The Effects of Free Drinking Water Treatment on Child Survival in Kenya

Ricardo Maertens
Brandon Joel Tan
4,437 children, 2,046 women, 132 villages
2012 - 2018
Target group:
  • Children under five
Outcome of interest:
  • Mortality
  • Water quality
Intervention type:
  • Subsidies
  • Water, sanitation, and hygeine
AEA RCT registration number:

Diarrhea is a leading cause of death in children under the age of 5, but adding small amounts of chlorine into water can treat water and prevent a large number of these deaths. Researchers conducted a randomized evaluation in Kenya to test the impact of free point-of-collection, community-wide dispensers on child mortality. Community-wide provision of dilute chlorine solution through dispensers reduced child deaths. It was also highly cost-effective in terms of disability-adjusted life years averted per dollar spent.

Policy issue

Globally, diarrhea is the third leading cause of child mortality among children under the age of five. 1 More than 80 percent of these deaths are attributable to contaminated drinking water. 2 Water treatment may be critical: chlorination has been shown to be not only safe and inexpensive, but also effective in inactivating most pathogens that cause diarrhea.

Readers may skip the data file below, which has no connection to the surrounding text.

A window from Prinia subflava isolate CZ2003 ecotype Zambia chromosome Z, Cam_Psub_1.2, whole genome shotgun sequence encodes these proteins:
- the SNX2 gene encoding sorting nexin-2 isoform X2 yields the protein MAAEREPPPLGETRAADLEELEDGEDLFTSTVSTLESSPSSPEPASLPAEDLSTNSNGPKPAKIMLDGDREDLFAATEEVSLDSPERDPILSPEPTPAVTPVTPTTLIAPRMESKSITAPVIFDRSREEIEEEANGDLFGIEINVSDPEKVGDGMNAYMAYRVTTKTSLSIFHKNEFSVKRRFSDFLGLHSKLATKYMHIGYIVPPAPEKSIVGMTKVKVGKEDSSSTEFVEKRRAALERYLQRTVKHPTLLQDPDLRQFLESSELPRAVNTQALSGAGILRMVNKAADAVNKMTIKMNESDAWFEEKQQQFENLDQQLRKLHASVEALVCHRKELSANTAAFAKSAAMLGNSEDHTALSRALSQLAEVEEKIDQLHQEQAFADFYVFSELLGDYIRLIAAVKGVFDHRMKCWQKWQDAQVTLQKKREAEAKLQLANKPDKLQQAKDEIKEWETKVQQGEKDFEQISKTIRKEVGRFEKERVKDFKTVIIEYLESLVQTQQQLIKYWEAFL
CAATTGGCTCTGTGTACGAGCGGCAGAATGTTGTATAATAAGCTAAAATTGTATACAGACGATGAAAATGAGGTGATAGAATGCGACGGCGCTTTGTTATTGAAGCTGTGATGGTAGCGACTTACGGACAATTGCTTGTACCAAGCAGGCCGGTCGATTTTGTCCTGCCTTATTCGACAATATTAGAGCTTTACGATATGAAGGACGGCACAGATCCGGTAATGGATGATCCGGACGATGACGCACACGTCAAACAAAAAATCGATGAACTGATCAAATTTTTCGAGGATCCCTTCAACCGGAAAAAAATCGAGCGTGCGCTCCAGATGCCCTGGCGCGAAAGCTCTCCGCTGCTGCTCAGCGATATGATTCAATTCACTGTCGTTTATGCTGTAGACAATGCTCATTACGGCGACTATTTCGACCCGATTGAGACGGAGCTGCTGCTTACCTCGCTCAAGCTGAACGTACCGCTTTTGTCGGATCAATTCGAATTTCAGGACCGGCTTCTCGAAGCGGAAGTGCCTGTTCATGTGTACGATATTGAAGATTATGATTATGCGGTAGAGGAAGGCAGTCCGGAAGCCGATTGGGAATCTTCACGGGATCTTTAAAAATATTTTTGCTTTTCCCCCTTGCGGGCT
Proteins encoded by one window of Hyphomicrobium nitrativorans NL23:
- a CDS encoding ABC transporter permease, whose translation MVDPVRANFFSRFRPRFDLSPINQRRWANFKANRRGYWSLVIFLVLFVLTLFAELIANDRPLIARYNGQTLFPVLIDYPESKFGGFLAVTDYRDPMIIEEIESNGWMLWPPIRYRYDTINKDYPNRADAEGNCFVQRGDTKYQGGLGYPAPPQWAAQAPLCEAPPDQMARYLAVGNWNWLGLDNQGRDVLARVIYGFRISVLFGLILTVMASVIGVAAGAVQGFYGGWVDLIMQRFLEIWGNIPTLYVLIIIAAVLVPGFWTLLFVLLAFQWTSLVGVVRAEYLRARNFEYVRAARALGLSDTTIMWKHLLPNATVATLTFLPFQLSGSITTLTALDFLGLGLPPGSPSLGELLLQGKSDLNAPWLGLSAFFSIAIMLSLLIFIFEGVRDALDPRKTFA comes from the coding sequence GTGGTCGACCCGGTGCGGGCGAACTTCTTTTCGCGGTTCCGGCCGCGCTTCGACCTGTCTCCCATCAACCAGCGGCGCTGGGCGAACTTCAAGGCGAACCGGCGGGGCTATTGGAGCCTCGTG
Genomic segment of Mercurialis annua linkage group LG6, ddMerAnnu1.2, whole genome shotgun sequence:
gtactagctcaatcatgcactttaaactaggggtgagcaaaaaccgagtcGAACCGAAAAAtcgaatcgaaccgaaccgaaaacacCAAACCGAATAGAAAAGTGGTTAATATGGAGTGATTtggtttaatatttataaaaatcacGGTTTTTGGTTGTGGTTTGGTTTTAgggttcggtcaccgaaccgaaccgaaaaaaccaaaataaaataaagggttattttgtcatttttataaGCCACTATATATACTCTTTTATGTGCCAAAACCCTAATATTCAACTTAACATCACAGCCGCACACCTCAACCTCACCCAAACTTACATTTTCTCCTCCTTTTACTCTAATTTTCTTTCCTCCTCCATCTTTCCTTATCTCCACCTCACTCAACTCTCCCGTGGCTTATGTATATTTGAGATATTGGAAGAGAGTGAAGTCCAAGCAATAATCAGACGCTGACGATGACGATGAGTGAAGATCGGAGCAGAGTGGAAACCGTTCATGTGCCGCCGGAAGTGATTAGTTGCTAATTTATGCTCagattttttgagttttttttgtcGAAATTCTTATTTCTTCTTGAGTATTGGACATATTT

However, take-up of chlorine to treat water remains low in many low- and middle-income countries. One approach to increasing take-up may be to increase free provision of chlorine solution through community-wide dispensers. Additionally, the long term effects of treating water on child mortality are still widely understudied. Can free community-wide provision of chlorinated water dispensers reduce child mortality?

Context of the evaluation

In Kenya, the mortality rate for children under the age of five years was estimated at 44 deaths per 1000 live births in 2014 With diarrhea a leading cause of death, contaminated water sources in villages and very few houses having access to piped water may be a major contributor. 

The evaluation took place in two counties in western Kenya, Bungoma and Kakamega, where according to the 2014’s survey by UNICEF’s Multiple Indicator Cluster Survey the rates of child mortality were estimated to be 24 and 61 deaths per 1000 live births, respectively. In these counties, eight and 27 of those deaths happened within the first months of a child life, and 10 and 21 deaths happened within 2-12 months of a child’s life. Contaminated water may be a cause of infant death, as about 32 percent of mothers in Bungoma and 20 percent in Kakamega reported giving their newborns liquids other than breast milk within the first 3 days of life, thereby increasing their children’s exposure to potentially contaminated water. 

Details of the intervention

To understand the impact of chlorine treatment on child mortality, researchers leveraged existing chlorine dispensers that had been randomly rolled out for a separate intervention in collaboration with the NGO Evidence Action in Western Kenya. Villages participating in the evaluation were rural, relied on communal water sources, and had unimproved water and sanitation facilities.